Vermont Yankee timeline

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1967-1972: Construction begins on a 500-megawatt nuclear power station at the former Williams Farm in Vernon. The power station is owned by a consortium of New England power companies, including Vermont's Central Vermont Public Service and Green Mountain Power. Hearings take place before the Atomic Safety and Licensing Board (precursor to the Nuclear Regulatory Commission).

1972: Construction completed, testing begins and the Vermont Yankee Nuclear Power Corp. starts putting electricity into the New England power grid in November. The company receives a 40-year license from federal regulators. It is the largest electric generation station within the boundaries of Vermont. Forty percent of the power is used by Vermont customers.

1979: Three Mile Island disaster in Pennsylvania

1979-82: Large protests are held at Vermont Yankee in Vernon, lasting for days and resulting in hundreds of arrests of anti-nuclear protesters.

2001: Vermont Yankee's original utility owners put the plant up for sale, leery of projected liability associated with decommissioning. Proposed sale to AmerGen falls through after state regulators raise questions. Terrorist attacks in New York City and Washington, D.C., put Vermont Yankee on high alert, leading to changes to security measures at the Vernon plant and prompting the company to spend millions on security upgrades in coming years.

2002: Entergy Nuclear is the new owner of Vermont Yankee, purchasing the plant for $180 million. In exchange, it gets the plant's $310 million trust fund, set aside for future decommissioning.

2006: Entergy gets state and federal permission to increase power production by 20 percent, from 500 megawatts to 620 megawatts.

2007: Deferred maintenance causes a portion of the west tower of the plant's two cooling towers to collapse, with Gov. James Douglas raising questions about the plant's operation and maintenance.

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2010: Tritium leak, Vermont Senate votes 26-4 against continued operation of Vermont Yankee, setting up a series of legal battles by Entergy Nuclear against the state.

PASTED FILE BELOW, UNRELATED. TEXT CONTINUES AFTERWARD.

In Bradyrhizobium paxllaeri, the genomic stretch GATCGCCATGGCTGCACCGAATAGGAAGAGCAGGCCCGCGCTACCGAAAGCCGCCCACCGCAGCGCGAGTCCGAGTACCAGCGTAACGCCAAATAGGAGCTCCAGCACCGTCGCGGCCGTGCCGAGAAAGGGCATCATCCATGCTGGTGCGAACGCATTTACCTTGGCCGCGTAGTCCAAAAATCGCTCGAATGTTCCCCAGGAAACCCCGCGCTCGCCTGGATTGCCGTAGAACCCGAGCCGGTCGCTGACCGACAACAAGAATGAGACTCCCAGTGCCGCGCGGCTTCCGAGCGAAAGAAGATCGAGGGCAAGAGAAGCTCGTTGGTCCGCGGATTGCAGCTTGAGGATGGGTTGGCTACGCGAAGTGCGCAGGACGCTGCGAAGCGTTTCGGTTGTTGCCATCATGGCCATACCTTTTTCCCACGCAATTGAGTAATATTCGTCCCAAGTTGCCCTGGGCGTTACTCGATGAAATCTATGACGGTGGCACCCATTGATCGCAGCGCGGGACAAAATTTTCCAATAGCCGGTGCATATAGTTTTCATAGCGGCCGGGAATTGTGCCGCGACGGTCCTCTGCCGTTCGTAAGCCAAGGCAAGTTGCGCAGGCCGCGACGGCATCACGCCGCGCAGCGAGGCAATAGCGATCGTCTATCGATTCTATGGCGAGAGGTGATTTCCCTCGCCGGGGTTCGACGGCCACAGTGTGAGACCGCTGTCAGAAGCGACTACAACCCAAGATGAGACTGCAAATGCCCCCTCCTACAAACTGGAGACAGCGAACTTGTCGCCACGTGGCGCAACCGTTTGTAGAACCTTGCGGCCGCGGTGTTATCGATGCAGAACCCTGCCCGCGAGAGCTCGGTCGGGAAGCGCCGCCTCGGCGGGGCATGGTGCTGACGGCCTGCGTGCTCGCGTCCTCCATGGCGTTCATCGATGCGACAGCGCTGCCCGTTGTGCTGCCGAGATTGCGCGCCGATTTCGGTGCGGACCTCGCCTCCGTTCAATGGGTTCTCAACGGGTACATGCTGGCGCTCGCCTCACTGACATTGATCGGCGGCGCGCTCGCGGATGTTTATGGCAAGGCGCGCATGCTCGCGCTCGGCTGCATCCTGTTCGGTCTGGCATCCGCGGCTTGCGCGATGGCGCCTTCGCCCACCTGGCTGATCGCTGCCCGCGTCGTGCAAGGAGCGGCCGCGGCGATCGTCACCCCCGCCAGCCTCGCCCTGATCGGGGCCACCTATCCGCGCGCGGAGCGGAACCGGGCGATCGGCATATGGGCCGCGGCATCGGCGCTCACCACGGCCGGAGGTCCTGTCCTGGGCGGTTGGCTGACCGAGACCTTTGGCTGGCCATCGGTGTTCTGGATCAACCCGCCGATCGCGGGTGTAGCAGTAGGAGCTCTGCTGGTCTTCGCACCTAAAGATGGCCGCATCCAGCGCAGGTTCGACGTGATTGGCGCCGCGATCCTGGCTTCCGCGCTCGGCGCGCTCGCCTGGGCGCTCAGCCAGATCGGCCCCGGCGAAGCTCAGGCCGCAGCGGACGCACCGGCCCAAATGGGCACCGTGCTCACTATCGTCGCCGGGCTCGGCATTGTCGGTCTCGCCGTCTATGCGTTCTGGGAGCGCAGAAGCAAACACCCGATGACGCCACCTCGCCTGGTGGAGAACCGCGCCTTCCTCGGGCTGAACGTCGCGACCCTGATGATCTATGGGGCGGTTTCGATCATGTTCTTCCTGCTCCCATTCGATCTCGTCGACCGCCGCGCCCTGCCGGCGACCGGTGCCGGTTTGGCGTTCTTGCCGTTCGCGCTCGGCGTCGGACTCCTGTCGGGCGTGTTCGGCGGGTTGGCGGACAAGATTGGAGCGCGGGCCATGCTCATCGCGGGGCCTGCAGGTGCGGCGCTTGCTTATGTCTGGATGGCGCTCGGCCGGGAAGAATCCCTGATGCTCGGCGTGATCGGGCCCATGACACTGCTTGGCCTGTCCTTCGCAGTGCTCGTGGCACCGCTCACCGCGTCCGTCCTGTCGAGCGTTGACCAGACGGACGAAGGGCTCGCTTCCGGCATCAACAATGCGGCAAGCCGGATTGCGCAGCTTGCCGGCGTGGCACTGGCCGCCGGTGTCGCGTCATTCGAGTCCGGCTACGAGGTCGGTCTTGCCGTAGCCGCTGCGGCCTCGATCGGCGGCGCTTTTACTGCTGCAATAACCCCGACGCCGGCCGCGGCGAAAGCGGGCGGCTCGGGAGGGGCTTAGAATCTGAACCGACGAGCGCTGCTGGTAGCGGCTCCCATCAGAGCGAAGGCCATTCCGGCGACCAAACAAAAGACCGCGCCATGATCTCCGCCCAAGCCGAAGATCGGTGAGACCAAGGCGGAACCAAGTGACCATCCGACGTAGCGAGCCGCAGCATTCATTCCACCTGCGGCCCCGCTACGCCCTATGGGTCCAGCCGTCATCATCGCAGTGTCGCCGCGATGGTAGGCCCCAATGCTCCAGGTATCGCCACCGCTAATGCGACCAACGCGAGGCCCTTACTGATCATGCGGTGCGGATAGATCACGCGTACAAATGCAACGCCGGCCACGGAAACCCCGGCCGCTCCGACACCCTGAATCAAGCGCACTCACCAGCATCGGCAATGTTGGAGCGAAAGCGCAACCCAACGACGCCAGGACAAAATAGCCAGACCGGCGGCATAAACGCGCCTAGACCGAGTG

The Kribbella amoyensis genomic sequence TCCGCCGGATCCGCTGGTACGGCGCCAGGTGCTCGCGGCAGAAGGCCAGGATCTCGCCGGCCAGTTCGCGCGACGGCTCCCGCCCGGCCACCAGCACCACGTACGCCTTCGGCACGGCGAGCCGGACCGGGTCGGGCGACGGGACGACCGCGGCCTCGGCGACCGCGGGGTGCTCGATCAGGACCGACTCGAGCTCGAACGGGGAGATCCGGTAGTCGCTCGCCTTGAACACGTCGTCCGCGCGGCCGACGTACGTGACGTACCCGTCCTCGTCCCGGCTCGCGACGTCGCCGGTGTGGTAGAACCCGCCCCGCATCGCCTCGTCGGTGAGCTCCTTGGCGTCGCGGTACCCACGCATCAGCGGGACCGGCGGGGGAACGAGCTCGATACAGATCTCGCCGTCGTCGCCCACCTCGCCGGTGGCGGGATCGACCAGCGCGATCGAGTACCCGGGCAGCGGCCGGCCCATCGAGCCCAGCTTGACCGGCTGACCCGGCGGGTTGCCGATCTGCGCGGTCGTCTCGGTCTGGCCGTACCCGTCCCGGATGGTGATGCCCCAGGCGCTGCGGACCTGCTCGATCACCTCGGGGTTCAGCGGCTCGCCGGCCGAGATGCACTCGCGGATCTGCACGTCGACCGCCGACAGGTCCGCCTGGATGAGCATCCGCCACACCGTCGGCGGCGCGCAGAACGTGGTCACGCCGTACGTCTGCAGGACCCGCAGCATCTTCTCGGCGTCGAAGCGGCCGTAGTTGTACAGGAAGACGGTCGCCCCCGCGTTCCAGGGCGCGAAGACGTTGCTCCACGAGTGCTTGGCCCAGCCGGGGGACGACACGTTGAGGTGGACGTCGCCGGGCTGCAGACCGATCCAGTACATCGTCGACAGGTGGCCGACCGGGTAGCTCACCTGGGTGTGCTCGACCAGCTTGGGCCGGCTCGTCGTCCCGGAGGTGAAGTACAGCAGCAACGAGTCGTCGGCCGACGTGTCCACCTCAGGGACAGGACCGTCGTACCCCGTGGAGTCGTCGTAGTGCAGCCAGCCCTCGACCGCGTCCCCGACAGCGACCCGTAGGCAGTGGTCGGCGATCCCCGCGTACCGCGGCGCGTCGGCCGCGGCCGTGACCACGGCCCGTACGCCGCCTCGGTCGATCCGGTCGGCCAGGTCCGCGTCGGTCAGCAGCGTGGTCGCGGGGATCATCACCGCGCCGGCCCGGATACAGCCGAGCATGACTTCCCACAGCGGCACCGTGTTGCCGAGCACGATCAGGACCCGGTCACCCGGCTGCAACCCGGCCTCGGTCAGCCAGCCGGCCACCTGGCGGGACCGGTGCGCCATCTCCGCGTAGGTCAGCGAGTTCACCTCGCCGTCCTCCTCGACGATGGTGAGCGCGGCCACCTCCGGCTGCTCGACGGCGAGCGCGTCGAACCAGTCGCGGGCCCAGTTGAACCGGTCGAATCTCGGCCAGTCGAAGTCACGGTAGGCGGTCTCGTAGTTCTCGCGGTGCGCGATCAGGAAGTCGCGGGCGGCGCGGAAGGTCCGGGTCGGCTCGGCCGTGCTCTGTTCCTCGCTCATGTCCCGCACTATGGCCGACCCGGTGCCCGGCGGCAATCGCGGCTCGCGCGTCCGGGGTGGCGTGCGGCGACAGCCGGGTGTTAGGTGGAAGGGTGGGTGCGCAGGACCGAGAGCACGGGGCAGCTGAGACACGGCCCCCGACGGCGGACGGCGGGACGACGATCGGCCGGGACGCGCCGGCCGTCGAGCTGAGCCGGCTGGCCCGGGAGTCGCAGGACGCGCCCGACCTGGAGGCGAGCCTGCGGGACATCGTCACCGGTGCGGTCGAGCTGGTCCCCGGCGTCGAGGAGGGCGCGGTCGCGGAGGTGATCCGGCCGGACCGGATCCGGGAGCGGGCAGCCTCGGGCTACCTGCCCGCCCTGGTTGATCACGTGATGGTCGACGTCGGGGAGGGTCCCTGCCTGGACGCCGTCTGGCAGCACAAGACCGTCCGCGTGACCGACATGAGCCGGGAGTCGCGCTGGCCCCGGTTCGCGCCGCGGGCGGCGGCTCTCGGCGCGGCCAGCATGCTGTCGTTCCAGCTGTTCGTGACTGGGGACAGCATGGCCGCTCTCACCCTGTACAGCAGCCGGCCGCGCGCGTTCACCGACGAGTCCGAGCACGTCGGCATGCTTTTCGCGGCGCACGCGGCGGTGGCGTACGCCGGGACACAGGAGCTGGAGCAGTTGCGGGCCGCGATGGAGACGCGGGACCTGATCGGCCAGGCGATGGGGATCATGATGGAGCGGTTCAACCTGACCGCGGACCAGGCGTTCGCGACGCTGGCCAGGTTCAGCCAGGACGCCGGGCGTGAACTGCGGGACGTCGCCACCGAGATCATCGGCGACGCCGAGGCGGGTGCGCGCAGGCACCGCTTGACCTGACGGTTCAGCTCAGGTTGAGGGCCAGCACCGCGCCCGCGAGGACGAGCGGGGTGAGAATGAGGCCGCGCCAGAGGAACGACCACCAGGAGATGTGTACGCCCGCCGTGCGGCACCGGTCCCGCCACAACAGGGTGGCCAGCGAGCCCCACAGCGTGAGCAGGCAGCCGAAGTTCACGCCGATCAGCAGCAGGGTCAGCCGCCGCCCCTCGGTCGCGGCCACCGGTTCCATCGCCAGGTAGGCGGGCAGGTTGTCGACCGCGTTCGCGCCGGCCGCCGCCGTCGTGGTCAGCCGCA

2011: Fukushima, Japan nuclear disaster prompts more protests at Vermont Yankee. The Nuclear Regulatory Commission grants Entergy a 20-year license extension.

2012:Vermont Yankee's original 40-year federal operating license expires. There is a large demonstration against continued operation in Brattleboro, 160 arrested at Entergy headquarters.

2013: Entergy Nuclear wins court battle in Second Circuit Court of Appeals, as a federal court declares Vermont laws giving the state legislature veto power over relicensing unconstitutional. Two weeks later, the company announces it is shutting Vermont Yankee down permanently because of economic forces, and not state opposition.

2014: Vermont Yankee stops operating on Dec. 29, 2014, setting in motion a series of actions that ultimately result in the loss of close to 600 jobs at the plant. Vermont Yankee officially disconnected from the New England power grid on Dec. 29, at 12:12 p.m., and the reactor is manually shut down at 1:04 p.m.

2015: Entergy immediately begins transfer of radioactive fuel out of reactor core to spent fuel pool for final cool-down, and hundreds of Entergy employees are laid off. Transfer to dry-cask storage starts in 2017 to a facility north of the reactor. Department of Energy to take control of it eventually.

2016: NorthStar Holding Co. and Entergy announce a proposed sale to the New York City industrial demolition company. Timetable calls for much speedier decommissioning.

2019: Sale to NorthStar completed in January, demolition and cleanup begin on a full-time basis, decommissioning expected to take five years.


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